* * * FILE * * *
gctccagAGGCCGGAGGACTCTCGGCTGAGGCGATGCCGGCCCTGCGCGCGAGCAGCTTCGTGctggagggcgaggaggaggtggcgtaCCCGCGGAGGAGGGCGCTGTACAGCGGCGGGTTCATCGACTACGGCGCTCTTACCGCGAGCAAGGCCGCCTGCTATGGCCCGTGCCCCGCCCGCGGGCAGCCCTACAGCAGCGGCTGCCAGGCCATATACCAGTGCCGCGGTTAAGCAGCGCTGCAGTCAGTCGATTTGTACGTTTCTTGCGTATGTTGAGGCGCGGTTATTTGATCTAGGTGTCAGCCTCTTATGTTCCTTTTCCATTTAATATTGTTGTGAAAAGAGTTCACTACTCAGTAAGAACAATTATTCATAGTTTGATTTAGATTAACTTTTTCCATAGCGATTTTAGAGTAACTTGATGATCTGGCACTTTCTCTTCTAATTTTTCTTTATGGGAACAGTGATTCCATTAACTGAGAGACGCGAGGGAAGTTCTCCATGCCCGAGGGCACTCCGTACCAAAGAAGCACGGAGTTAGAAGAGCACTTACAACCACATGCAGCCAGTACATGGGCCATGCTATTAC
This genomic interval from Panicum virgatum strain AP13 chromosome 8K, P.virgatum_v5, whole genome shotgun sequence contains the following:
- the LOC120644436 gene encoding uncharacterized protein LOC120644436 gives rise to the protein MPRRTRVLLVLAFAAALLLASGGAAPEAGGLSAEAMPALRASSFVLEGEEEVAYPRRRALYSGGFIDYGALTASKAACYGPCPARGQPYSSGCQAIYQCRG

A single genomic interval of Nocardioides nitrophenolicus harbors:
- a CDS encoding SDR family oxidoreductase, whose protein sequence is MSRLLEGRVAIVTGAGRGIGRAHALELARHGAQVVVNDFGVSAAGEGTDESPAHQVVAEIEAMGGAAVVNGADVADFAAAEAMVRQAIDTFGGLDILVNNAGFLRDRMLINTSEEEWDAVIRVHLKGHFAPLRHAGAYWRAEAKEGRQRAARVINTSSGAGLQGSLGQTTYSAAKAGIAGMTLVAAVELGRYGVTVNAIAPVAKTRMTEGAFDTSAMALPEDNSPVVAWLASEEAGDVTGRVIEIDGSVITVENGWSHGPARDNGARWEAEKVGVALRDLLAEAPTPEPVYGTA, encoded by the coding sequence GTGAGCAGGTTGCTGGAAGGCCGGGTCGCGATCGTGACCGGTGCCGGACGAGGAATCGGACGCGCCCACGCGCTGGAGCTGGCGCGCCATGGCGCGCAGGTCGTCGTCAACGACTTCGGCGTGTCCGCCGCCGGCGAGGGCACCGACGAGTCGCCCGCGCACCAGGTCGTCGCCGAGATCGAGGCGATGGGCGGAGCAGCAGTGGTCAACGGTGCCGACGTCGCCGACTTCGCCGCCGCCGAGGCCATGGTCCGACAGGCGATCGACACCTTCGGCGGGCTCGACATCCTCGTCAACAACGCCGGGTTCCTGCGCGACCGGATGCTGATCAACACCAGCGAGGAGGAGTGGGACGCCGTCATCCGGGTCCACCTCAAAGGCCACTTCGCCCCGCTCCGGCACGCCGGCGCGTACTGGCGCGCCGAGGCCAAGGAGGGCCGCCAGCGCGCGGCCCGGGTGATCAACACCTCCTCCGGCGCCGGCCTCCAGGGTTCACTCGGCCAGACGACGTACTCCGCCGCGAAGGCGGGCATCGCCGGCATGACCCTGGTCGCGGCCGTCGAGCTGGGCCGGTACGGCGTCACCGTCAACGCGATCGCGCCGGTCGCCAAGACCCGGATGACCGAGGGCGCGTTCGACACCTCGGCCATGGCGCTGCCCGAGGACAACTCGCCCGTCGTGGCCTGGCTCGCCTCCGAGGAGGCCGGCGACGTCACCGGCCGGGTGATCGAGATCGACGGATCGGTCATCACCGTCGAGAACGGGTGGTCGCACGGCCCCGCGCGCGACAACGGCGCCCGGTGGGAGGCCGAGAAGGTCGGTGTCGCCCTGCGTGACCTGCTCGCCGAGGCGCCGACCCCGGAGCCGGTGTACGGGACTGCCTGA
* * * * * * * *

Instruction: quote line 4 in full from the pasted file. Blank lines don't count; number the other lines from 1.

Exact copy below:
A single genomic interval of Nocardioides nitrophenolicus harbors: